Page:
For more details “PlayStation 4 HDCP toggle must be off to record games, on to watch video apps“.
Note that quite a lot of devices, like the XBox One, XBox 360 and for example the Amazon Fire TV, dynamically set HDCP on their HDMI ports. This means that for example the navigation menu of the Amazon Fire TV and certain non-HDCP apps will work just fine. However, as soon as you play HDCP content (Amazon Video, Netflix, Hulu, etc), your screen will turn black.
The way to go is a cheap HDMI Splitter, if you find the right one
Another, much easier and cheaper method, is the use of a HDMI splitter.
A splitter in essence makes it possible to (for example) connect 2 TV’s to one HDMI source, not designed to strip the HDCP, but some actually do exactly that. The example below illustrates a 1×2 splitter.
HDMI Splitter – On source, Two (or more) Destinations
Some HDMI splitters (I have seen 1×2 and 1×4 splitters) by accident strip the HDCP encryption, and the funny part is that these are typically very cheap splitters. However, keep in mind: there is absolutely no guarantee that every HDMI splitter strips HDCP. Even the ones listed below might or might not do the trick.
Key with these splitters seems to be that they support up to HDMI 1.3b, which does not need to be a big problem unless you’re planning on blasting 4K or even 8K video over the HDMI cable. Another commonality seems to be that they appear cheap China products.
Another observation, by others, only with some other splitters, has been that only one of the two connect HDMI devices has to be HDCP compliant so that one of the connected devices already authenticates and “opens” by accident the digital video stream for the other output.
HDMI Splitters that have been reported to strip HDCP
These are NOT guaranteed to work!
Manufacturers change hardware all the time, so this “feature” might not work with newer models or revisions! HDMI 1.4 (and newer) devices will most likely not work! I highly recommend, definitely at Amazon, to read the most recent customer comments carefully!
Some splitters need to have the HDMI cables connected BEFORE you power them on!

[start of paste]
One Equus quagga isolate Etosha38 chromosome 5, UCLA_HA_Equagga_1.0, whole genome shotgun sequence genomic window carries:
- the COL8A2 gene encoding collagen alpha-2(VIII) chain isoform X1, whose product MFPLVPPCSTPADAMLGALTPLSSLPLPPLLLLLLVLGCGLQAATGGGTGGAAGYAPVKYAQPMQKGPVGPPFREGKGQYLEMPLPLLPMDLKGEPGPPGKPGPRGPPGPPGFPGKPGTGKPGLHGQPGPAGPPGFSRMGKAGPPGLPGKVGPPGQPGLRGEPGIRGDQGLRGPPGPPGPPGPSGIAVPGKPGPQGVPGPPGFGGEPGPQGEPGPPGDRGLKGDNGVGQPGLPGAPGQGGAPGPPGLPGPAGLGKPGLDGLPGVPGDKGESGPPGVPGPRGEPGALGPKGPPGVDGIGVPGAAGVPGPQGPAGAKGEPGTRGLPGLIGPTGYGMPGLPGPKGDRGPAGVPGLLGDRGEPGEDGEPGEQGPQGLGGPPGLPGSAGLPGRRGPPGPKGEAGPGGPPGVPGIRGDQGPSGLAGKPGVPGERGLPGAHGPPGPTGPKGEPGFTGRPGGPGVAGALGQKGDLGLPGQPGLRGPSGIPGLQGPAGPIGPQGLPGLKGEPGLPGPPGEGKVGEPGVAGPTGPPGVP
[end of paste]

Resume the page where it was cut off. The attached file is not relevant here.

Below a list with splitters that have been reported to actually strip HDCP.
Reported working 4K/HDMI2.2 splitter:
If you find other models that work, or find out that a model is no longer supporting this, then please report this in the comments.
Testing HDCP removal
The way I tested my setup, is by using a non-HDCP device as the destination device, and my Amazon Fire TV playing Netflix or Amazon Video content. Finding such a device shouldn’t be a problem, otherwise you’d probably not be reading this article.
For those with a PlayStation 3 – it seems that the PS3 always has HDCP enabled, unless you have a developer device (unlikely), so that or a BluRay player would work well as a source too. For other devices, the general rule is that HDCP will be enabled when copyrighted content (eg. a movie) is being played.
First test the “failing” setup …
In my case I used a device to record game playing, specifically the Elgato Game Capture HD game capture device (homepage), which shows a black screen when playing HDCP content or an error message, as demonstrated below.
HDCP Error when using the Elgato Game Capture HD
Without the splitter, your video output (Amazon Fire TV in this example, when doing playback of content HDCP) might show a message like this:
HDCP Error Message (Amazon Fire TV)
Then test the setup with a HDMI splitter …
After installing the splitter, the HDCP seems to be stripped and video recording or making screenshots works just fine.
I’d like to point out, again, that this method:
- Might or might not work with the HDMI splitter of your choosing, even the ones listed above, …
- Do not use this method to copy and/or pirate copyrighted content! It is ILLEGAL in most countries, …
- This method is solely written with the intend to make screenshots and/or use non-HDCP compliant equipment.
With Splitter the Elgato Game Capture HD works just fine …
I didn’t think of all of this myself, just collected what I had learned and compiled if for Tweaking4All visitors.
Some of the information I did get from the following resources to remove HDCP from HDMI: